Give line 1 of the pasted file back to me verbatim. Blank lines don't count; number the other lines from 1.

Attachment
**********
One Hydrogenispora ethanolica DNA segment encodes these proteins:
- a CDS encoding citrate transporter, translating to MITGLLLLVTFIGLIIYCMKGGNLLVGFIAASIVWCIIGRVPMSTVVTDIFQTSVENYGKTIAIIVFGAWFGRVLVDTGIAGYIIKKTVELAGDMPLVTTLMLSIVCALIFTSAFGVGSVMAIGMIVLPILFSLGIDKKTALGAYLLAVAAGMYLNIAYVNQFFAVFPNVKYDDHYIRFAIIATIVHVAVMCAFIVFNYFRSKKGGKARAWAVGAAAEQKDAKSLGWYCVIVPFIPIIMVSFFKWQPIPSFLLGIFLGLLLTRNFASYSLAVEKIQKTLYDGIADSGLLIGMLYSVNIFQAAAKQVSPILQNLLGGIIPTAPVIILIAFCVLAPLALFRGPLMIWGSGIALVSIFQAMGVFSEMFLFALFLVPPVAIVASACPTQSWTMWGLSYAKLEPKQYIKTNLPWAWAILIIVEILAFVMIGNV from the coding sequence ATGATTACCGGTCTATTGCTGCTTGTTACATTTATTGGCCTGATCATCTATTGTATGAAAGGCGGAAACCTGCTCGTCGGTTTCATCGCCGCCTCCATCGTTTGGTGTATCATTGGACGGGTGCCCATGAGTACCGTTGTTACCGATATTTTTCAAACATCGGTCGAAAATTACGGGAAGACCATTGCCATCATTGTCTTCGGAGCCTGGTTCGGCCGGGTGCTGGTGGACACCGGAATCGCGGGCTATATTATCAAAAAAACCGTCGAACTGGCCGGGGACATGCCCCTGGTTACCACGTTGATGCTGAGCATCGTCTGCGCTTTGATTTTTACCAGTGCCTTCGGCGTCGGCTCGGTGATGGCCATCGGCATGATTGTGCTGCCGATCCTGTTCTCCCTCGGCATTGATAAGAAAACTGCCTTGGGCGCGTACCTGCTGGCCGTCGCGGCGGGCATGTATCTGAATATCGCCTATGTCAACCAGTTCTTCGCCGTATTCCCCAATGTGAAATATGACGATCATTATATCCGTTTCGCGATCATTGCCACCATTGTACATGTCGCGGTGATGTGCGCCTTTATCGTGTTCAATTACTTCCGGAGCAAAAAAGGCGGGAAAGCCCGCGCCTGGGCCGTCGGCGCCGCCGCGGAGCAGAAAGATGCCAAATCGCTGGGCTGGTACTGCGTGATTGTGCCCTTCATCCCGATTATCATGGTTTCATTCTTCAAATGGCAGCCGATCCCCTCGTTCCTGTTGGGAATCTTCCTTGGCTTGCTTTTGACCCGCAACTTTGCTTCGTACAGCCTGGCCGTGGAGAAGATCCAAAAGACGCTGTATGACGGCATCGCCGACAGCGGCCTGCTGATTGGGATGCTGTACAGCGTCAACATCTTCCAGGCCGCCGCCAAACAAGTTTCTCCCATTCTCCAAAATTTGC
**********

One Hydrogenispora ethanolica DNA segment encodes these proteins: